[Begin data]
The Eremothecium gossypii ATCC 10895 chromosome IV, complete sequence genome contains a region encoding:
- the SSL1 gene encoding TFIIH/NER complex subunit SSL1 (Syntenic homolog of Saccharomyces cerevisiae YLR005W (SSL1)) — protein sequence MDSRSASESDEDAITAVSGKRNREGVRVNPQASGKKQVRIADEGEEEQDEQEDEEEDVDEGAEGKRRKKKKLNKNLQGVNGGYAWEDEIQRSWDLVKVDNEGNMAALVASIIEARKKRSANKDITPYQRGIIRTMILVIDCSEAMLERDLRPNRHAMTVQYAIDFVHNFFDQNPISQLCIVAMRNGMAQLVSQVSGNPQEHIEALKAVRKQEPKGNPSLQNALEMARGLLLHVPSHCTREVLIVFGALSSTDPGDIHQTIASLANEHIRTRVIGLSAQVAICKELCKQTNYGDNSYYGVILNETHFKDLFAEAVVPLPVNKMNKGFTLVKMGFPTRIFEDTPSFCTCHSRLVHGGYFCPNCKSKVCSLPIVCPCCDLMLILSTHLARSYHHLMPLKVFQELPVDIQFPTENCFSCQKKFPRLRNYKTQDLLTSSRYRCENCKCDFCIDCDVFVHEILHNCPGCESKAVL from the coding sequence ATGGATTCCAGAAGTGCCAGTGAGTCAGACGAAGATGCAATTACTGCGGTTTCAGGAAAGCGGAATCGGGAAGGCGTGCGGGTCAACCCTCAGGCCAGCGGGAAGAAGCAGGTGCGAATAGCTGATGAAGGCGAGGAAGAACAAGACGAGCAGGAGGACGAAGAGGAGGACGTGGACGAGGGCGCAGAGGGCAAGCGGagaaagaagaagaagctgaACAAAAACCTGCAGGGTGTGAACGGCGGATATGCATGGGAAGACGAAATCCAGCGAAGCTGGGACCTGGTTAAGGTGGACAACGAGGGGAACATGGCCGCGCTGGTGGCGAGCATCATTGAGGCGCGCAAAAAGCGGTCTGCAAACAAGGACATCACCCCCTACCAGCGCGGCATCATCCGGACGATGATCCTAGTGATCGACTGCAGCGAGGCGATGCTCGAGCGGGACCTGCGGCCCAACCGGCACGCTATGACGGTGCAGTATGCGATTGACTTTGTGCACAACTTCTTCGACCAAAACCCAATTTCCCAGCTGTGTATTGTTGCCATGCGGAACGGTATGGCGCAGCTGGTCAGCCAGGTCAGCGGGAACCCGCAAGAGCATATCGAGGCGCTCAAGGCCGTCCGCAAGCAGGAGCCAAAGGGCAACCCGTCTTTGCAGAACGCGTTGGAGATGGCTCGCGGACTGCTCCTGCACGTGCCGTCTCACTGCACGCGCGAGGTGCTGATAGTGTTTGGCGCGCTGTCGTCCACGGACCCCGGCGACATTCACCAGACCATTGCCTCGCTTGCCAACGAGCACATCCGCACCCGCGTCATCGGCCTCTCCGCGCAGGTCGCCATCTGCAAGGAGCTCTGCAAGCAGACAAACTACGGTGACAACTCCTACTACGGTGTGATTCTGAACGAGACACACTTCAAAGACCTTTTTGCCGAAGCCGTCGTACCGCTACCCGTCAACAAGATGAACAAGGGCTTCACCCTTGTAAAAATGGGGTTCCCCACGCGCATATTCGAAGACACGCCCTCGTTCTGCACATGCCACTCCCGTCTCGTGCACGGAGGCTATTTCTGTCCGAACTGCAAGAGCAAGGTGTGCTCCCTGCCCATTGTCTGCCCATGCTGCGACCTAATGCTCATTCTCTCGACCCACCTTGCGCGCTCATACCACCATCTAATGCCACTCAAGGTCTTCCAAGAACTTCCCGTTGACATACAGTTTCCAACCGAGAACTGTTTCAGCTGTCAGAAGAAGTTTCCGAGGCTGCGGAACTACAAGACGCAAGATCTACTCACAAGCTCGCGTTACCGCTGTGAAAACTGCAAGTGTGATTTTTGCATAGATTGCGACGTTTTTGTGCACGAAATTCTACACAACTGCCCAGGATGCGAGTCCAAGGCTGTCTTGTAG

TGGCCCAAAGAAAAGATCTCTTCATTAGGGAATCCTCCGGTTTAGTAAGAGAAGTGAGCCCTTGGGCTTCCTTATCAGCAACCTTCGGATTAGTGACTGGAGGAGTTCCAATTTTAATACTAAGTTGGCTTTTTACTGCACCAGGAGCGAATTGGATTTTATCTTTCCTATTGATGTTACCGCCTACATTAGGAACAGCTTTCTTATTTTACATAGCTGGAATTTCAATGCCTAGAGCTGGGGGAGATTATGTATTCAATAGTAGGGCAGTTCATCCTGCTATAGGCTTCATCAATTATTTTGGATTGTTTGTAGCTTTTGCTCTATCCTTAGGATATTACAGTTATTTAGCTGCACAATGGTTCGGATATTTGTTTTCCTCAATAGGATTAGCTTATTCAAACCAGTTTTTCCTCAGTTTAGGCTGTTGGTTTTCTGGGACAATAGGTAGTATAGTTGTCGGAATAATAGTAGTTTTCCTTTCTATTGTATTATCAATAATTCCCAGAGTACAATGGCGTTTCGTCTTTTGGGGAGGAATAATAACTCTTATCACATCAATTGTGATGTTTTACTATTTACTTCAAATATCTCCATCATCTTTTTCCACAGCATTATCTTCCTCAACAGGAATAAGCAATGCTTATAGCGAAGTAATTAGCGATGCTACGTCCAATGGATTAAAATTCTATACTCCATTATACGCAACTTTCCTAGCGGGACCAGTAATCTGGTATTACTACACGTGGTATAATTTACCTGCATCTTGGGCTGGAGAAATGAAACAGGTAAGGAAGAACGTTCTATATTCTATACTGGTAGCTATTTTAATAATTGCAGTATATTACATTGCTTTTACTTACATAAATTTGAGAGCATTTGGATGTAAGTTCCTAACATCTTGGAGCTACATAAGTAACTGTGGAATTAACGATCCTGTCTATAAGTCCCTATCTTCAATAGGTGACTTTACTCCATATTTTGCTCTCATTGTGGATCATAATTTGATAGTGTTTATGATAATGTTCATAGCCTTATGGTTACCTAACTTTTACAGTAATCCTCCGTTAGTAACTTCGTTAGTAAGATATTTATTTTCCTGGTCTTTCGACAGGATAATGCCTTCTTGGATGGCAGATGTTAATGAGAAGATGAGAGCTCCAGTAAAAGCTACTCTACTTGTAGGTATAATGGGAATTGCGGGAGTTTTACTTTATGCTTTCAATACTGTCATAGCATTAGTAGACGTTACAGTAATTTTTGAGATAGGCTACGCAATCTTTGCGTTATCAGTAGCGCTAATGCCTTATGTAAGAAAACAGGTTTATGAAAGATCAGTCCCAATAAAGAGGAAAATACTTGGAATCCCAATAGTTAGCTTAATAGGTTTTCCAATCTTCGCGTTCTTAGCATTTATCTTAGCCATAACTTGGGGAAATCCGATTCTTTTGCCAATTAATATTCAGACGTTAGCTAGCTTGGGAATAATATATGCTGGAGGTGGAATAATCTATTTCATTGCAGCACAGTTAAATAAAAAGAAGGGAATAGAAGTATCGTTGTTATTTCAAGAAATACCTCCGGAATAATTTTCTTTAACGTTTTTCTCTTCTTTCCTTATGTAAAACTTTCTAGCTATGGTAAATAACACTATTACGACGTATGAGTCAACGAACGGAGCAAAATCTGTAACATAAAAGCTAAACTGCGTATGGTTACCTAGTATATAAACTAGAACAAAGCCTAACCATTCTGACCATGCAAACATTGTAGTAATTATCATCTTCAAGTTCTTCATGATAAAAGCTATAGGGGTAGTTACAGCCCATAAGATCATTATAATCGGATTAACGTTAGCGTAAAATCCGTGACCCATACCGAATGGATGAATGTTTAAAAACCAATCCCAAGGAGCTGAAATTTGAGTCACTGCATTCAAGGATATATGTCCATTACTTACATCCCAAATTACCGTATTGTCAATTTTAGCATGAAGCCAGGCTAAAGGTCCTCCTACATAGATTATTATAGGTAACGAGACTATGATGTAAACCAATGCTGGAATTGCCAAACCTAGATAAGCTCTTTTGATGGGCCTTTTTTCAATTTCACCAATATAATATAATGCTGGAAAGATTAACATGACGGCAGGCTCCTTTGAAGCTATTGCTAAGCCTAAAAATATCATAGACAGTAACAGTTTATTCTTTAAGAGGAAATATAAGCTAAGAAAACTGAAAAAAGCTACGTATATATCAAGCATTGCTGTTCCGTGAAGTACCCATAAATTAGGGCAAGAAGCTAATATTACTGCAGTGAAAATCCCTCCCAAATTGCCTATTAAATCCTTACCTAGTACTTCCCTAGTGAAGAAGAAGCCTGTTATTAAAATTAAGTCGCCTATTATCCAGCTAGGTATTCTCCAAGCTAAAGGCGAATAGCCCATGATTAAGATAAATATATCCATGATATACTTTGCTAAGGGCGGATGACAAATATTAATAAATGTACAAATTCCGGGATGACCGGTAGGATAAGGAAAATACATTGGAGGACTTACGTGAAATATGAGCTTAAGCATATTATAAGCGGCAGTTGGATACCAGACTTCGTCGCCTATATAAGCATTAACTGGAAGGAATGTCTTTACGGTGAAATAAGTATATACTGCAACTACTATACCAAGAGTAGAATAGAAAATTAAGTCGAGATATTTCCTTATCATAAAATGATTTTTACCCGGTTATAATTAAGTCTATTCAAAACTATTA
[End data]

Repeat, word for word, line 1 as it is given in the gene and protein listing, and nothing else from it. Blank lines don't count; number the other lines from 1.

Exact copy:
The Eremothecium gossypii ATCC 10895 chromosome IV, complete sequence genome contains a region encoding: